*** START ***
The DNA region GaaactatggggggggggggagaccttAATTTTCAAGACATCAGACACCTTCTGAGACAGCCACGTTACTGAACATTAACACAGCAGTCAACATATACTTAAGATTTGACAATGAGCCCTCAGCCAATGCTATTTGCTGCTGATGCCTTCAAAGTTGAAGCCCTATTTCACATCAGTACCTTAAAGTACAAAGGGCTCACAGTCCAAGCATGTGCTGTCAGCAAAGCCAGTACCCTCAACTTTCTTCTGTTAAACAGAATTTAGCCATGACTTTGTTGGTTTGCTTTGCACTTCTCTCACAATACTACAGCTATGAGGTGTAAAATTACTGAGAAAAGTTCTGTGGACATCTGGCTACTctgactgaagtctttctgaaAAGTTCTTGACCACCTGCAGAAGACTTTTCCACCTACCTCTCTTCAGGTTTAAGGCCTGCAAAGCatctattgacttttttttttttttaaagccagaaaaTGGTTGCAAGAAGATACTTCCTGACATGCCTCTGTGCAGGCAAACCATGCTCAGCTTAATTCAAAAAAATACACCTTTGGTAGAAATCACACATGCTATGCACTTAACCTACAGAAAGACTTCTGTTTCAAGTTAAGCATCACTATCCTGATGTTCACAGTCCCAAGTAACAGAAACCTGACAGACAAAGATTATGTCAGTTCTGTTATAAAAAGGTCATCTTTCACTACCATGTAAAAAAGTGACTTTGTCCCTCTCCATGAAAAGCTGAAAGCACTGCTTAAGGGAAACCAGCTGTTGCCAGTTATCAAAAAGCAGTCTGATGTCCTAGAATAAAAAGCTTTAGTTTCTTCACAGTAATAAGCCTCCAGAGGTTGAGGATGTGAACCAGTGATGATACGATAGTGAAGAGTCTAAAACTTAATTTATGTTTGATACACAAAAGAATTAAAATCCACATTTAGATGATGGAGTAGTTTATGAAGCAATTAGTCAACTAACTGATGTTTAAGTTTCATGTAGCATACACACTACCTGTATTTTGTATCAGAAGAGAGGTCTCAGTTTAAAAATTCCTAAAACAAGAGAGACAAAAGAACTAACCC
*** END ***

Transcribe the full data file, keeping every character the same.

The DNA region GaaactatggggggggggggagaccttAATTTTCAAGACATCAGACACCTTCTGAGACAGCCACGTTACTGAACATTAACACAGCAGTCAACATATACTTAAGATTTGACAATGAGCCCTCAGCCAATGCTATTTGCTGCTGATGCCTTCAAAGTTGAAGCCCTATTTCACATCAGTACCTTAAAGTACAAAGGGCTCACAGTCCAAGCATGTGCTGTCAGCAAAGCCAGTACCCTCAACTTTCTTCTGTTAAACAGAATTTAGCCATGACTTTGTTGGTTTGCTTTGCACTTCTCTCACAATACTACAGCTATGAGGTGTAAAATTACTGAGAAAAGTTCTGTGGACATCTGGCTACTctgactgaagtctttctgaaAAGTTCTTGACCACCTGCAGAAGACTTTTCCACCTACCTCTCTTCAGGTTTAAGGCCTGCAAAGCatctattgacttttttttttttttaaagccagaaaaTGGTTGCAAGAAGATACTTCCTGACATGCCTCTGTGCAGGCAAACCATGCTCAGCTTAATTCAAAAAAATACACCTTTGGTAGAAATCACACATGCTATGCACTTAACCTACAGAAAGACTTCTGTTTCAAGTTAAGCATCACTATCCTGATGTTCACAGTCCCAAGTAACAGAAACCTGACAGACAAAGATTATGTCAGTTCTGTTATAAAAAGGTCATCTTTCACTACCATGTAAAAAAGTGACTTTGTCCCTCTCCATGAAAAGCTGAAAGCACTGCTTAAGGGAAACCAGCTGTTGCCAGTTATCAAAAAGCAGTCTGATGTCCTAGAATAAAAAGCTTTAGTTTCTTCACAGTAATAAGCCTCCAGAGGTTGAGGATGTGAACCAGTGATGATACGATAGTGAAGAGTCTAAAACTTAATTTATGTTTGATACACAAAAGAATTAAAATCCACATTTAGATGATGGAGTAGTTTATGAAGCAATTAGTCAACTAACTGATGTTTAAGTTTCATGTAGCATACACACTACCTGTATTTTGTATCAGAAGAGAGGTCTCAGTTTAAAAATTCCTAAAACAAGAGAGACAAAAGAACTAACCC